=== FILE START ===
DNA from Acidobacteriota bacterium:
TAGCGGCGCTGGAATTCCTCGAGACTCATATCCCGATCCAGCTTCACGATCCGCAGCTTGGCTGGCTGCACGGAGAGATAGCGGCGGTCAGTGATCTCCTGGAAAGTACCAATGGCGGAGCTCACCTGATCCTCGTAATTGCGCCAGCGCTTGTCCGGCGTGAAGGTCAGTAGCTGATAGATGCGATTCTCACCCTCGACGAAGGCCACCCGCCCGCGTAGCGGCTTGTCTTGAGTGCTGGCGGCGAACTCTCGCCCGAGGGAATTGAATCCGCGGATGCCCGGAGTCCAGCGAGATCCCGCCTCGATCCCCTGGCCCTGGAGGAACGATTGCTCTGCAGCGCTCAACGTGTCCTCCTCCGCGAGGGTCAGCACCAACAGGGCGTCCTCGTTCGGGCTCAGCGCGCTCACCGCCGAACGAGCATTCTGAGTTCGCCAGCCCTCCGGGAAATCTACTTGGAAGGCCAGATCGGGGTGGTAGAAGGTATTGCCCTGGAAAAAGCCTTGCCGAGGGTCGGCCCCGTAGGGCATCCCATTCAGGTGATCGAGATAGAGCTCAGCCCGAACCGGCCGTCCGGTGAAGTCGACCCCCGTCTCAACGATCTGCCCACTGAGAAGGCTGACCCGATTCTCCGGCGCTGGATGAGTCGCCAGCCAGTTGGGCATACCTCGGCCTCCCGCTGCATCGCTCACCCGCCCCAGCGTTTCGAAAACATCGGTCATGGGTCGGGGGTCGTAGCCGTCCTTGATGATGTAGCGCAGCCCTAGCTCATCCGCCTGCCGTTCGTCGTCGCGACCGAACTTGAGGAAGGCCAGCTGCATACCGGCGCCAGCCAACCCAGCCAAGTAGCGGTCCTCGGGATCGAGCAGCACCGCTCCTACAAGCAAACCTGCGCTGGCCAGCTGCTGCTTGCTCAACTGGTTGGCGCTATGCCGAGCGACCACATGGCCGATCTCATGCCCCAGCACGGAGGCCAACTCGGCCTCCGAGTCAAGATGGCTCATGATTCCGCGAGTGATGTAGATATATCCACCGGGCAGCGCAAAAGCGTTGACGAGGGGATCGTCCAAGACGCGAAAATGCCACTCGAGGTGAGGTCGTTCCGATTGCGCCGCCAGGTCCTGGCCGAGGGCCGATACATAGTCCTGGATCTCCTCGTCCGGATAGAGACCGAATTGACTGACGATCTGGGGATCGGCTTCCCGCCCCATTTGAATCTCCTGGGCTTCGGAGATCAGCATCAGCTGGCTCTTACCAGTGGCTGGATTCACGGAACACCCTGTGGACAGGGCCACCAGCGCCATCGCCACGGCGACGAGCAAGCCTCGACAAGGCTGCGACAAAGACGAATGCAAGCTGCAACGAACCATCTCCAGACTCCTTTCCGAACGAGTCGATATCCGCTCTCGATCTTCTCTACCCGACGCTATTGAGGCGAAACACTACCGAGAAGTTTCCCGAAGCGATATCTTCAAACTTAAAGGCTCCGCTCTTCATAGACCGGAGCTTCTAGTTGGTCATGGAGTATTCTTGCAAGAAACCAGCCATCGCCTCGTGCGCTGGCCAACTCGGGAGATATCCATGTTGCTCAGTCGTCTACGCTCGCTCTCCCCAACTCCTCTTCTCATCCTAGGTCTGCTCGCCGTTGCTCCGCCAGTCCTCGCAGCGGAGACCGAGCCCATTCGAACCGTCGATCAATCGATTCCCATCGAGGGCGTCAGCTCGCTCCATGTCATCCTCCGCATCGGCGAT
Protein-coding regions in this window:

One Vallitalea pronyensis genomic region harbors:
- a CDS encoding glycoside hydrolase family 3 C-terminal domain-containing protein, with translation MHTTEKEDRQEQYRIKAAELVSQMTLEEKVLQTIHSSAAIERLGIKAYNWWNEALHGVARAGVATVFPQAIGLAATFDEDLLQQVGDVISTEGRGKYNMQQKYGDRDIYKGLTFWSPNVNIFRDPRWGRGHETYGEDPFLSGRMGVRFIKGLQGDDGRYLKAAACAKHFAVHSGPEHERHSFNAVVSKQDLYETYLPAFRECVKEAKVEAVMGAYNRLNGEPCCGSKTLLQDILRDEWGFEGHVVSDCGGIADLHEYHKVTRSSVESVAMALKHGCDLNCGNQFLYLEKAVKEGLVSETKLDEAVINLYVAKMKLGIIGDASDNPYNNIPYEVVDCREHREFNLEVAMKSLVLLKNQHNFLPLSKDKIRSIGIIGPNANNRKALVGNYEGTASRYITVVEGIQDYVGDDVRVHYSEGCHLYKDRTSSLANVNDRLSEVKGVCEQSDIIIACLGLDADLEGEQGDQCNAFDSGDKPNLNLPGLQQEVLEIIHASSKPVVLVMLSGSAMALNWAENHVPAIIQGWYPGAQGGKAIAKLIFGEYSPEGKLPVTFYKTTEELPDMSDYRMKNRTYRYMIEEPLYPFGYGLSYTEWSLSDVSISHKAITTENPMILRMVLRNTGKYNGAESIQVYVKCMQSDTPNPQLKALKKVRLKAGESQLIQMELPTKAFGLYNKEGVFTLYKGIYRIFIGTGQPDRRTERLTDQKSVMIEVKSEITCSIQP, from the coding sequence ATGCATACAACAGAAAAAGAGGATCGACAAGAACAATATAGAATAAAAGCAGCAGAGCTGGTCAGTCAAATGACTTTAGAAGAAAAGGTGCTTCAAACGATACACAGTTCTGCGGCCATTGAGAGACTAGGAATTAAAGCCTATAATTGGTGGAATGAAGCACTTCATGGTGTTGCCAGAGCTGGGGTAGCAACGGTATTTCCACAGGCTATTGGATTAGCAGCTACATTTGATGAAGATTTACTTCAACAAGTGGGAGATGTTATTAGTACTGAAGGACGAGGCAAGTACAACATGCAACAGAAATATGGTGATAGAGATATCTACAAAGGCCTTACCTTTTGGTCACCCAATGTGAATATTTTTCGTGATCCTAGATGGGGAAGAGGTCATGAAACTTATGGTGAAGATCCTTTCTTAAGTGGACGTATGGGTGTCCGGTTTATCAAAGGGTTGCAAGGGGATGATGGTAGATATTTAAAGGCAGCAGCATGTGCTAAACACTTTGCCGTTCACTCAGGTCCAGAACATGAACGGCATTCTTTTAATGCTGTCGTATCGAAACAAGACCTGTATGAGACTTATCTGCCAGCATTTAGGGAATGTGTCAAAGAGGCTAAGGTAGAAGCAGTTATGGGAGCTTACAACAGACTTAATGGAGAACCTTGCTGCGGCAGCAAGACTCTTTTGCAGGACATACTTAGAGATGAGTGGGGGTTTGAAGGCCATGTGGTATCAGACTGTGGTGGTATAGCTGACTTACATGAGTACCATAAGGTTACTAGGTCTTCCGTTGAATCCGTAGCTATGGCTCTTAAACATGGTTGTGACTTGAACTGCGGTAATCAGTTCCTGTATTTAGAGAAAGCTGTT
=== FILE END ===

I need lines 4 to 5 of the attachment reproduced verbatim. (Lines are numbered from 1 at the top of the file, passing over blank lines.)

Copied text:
One Vallitalea pronyensis genomic region harbors:
- a CDS encoding glycoside hydrolase family 3 C-terminal domain-containing protein, with translation MHTTEKEDRQEQYRIKAAELVSQMTLEEKVLQTIHSSAAIERLGIKAYNWWNEALHGVARAGVATVFPQAIGLAATFDEDLLQQVGDVISTEGRGKYNMQQKYGDRDIYKGLTFWSPNVNIFRDPRWGRGHETYGEDPFLSGRMGVRFIKGLQGDDGRYLKAAACAKHFAVHSGPEHERHSFNAVVSKQDLYETYLPAFRECVKEAKVEAVMGAYNRLNGEPCCGSKTLLQDILRDEWGFEGHVVSDCGGIADLHEYHKVTRSSVESVAMALKHGCDLNCGNQFLYLEKAVKEGLVSETKLDEAVINLYVAKMKLGIIGDASDNPYNNIPYEVVDCREHREFNLEVAMKSLVLLKNQHNFLPLSKDKIRSIGIIGPNANNRKALVGNYEGTASRYITVVEGIQDYVGDDVRVHYSEGCHLYKDRTSSLANVNDRLSEVKGVCEQSDIIIACLGLDADLEGEQGDQCNAFDSGDKPNLNLPGLQQEVLEIIHASSKPVVLVMLSGSAMALNWAENHVPAIIQGWYPGAQGGKAIAKLIFGEYSPEGKLPVTFYKTTEELPDMSDYRMKNRTYRYMIEEPLYPFGYGLSYTEWSLSDVSISHKAITTENPMILRMVLRNTGKYNGAESIQVYVKCMQSDTPNPQLKALKKVRLKAGESQLIQMELPTKAFGLYNKEGVFTLYKGIYRIFIGTGQPDRRTERLTDQKSVMIEVKSEITCSIQP, from the coding sequence ATGCATACAACAGAAAAAGAGGATCGACAAGAACAATATAGAATAAAAGCAGCAGAGCTGGTCAGTCAAATGACTTTAGAAGAAAAGGTGCTTCAAACGATACACAGTTCTGCGGCCATTGAGAGACTAGGAATTAAAGCCTATAATTGGTGGAATGAAGCACTTCATGGTGTTGCCAGAGCTGGGGTAGCAACGGTATTTCCACAGGCTATTGGATTAGCAGCTACATTTGATGAAGATTTACTTCAACAAGTGGGAGATGTTATTAGTACTGAAGGACGAGGCAAGTACAACATGCAACAGAAATATGGTGATAGAGATATCTACAAAGGCCTTACCTTTTGGTCACCCAATGTGAATATTTTTCGTGATCCTAGATGGGGAAGAGGTCATGAAACTTATGGTGAAGATCCTTTCTTAAGTGGACGTATGGGTGTCCGGTTTATCAAAGGGTTGCAAGGGGATGATGGTAGATATTTAAAGGCAGCAGCATGTGCTAAACACTTTGCCGTTCACTCAGGTCCAGAACATGAACGGCATTCTTTTAATGCTGTCGTATCGAAACAAGACCTGTATGAGACTTATCTGCCAGCATTTAGGGAATGTGTCAAAGAGGCTAAGGTAGAAGCAGTTATGGGAGCTTACAACAGACTTAATGGAGAACCTTGCTGCGGCAGCAAGACTCTTTTGCAGGACATACTTAGAGATGAGTGGGGGTTTGAAGGCCATGTGGTATCAGACTGTGGTGGTATAGCTGACTTACATGAGTACCATAAGGTTACTAGGTCTTCCGTTGAATCCGTAGCTATGGCTCTTAAACATGGTTGTGACTTGAACTGCGGTAATCAGTTCCTGTATTTAGAGAAAGCTGTT